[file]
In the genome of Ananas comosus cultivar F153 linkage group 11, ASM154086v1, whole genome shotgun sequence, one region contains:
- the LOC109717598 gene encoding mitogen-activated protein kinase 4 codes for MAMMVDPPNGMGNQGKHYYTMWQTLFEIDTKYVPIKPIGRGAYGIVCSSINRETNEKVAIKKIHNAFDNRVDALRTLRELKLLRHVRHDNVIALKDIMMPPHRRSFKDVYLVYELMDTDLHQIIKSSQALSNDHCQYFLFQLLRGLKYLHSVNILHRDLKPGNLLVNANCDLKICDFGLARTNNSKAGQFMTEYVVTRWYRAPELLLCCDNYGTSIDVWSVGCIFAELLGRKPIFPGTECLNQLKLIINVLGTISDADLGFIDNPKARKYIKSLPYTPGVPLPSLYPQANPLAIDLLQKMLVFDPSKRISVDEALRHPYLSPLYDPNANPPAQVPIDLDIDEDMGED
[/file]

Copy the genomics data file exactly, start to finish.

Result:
In the genome of Ananas comosus cultivar F153 linkage group 11, ASM154086v1, whole genome shotgun sequence, one region contains:
- the LOC109717598 gene encoding mitogen-activated protein kinase 4 codes for MAMMVDPPNGMGNQGKHYYTMWQTLFEIDTKYVPIKPIGRGAYGIVCSSINRETNEKVAIKKIHNAFDNRVDALRTLRELKLLRHVRHDNVIALKDIMMPPHRRSFKDVYLVYELMDTDLHQIIKSSQALSNDHCQYFLFQLLRGLKYLHSVNILHRDLKPGNLLVNANCDLKICDFGLARTNNSKAGQFMTEYVVTRWYRAPELLLCCDNYGTSIDVWSVGCIFAELLGRKPIFPGTECLNQLKLIINVLGTISDADLGFIDNPKARKYIKSLPYTPGVPLPSLYPQANPLAIDLLQKMLVFDPSKRISVDEALRHPYLSPLYDPNANPPAQVPIDLDIDEDMGED